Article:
NIAMEY — The government in Niger on Wednesday appealed for massive emergency aid to avert a food crisis that threatens more than half of the population of the arid west African country.
"To the national and international community, I want to launch an emergency appeal for massive support to the enormous efforts Niger is making to cope with famine," Prime Minister Mahamadou Danda told foreign aid agencies.
Some 58 percent of Niger's 15.2 million people face "severe or moderate" food shortages, said Danda who was appointed prime minister by a military junta that ousted president Mamadou Tandja last month.
The toppled government, which had turned food shortages into an almost taboo subject, early this year said just about 20 percent of the population (2.7 million people) were vulnerable.
The food deficit is due to crop failure brought about by erratic rains in this vast country.
Danda said his government wanted to focus its emergency action on areas where "vulnerable" households have no more than 10 days of food stocks. Next harvests are not expected before September.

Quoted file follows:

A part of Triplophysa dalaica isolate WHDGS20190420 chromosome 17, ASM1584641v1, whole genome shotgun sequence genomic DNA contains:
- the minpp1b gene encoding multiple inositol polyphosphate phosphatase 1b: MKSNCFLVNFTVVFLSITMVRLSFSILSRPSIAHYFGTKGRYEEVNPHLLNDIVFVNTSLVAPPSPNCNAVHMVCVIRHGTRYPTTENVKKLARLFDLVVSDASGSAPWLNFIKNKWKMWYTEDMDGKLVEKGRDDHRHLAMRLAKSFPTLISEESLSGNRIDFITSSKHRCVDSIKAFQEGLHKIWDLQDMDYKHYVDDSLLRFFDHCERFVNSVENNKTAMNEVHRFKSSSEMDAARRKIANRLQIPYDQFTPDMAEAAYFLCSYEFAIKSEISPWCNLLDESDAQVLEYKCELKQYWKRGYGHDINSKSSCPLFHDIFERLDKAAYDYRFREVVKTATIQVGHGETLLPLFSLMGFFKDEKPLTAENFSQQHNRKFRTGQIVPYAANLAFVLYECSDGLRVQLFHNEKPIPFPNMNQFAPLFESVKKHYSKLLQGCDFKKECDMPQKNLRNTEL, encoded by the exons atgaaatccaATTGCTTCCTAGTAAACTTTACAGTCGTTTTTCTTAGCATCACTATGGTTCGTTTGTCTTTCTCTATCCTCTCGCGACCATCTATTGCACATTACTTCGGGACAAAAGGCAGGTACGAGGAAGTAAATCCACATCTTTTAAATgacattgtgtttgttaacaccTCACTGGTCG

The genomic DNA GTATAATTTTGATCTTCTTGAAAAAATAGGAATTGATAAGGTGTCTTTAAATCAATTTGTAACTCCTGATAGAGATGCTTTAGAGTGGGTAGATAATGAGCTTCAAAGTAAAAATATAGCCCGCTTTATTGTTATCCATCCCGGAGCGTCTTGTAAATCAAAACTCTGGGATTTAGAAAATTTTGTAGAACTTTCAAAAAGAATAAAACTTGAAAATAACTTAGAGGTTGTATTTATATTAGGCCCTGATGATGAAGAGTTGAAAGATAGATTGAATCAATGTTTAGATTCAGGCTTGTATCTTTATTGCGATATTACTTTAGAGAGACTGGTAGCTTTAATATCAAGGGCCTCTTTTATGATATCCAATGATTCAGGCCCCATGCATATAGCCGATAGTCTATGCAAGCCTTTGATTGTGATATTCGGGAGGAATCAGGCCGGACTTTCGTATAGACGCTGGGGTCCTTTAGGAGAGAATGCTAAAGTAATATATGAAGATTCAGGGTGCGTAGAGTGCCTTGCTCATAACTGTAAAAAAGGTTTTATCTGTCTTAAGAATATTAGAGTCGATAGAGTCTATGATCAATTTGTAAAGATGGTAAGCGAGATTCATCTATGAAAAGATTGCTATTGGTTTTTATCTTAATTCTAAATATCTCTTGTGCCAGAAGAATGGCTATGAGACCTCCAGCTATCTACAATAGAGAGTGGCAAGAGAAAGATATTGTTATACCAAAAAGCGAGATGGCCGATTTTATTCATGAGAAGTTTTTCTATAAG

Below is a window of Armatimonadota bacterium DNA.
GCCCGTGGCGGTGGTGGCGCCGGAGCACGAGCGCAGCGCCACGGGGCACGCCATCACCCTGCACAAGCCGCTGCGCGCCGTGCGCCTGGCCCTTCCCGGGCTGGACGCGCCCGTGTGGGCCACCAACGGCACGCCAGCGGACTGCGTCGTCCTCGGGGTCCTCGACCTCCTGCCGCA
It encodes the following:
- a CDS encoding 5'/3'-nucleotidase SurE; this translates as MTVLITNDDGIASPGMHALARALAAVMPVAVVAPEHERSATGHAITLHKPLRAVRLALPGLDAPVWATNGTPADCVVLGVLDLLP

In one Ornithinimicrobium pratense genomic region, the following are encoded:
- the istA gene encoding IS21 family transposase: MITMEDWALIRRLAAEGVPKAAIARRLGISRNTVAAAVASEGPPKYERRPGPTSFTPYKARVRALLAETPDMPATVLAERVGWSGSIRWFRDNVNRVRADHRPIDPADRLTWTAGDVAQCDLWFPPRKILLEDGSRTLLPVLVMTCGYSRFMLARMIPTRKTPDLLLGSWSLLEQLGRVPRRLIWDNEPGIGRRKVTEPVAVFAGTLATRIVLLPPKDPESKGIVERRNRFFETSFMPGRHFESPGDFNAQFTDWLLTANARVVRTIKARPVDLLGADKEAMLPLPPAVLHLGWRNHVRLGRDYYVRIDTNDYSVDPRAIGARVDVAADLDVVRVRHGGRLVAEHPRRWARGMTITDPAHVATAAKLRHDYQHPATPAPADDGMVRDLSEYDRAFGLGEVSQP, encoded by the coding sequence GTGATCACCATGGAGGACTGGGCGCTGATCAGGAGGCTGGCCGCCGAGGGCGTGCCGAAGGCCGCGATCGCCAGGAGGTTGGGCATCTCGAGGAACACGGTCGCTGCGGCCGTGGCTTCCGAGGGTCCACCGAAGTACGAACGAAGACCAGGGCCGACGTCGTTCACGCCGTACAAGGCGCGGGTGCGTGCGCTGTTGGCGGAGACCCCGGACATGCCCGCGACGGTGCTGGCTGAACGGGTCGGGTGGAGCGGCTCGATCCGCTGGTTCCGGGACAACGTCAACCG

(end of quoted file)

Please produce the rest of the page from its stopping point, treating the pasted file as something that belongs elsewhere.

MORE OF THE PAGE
He outlined a detailed disaster management plan involving promotional sales and free distribution of cereals.
A United Nations representative at the meeting, Kardjata Lo N'Diaye, pledged financial contribution and technical support.
The European Union's envoy to Niamey assured that Niger would have donor support.
In 2005, some 3.2 million people in Niger were hit by famine after their crops were ravaged by locusts and a drought. Mass starvation was avoided with the help of the international community.
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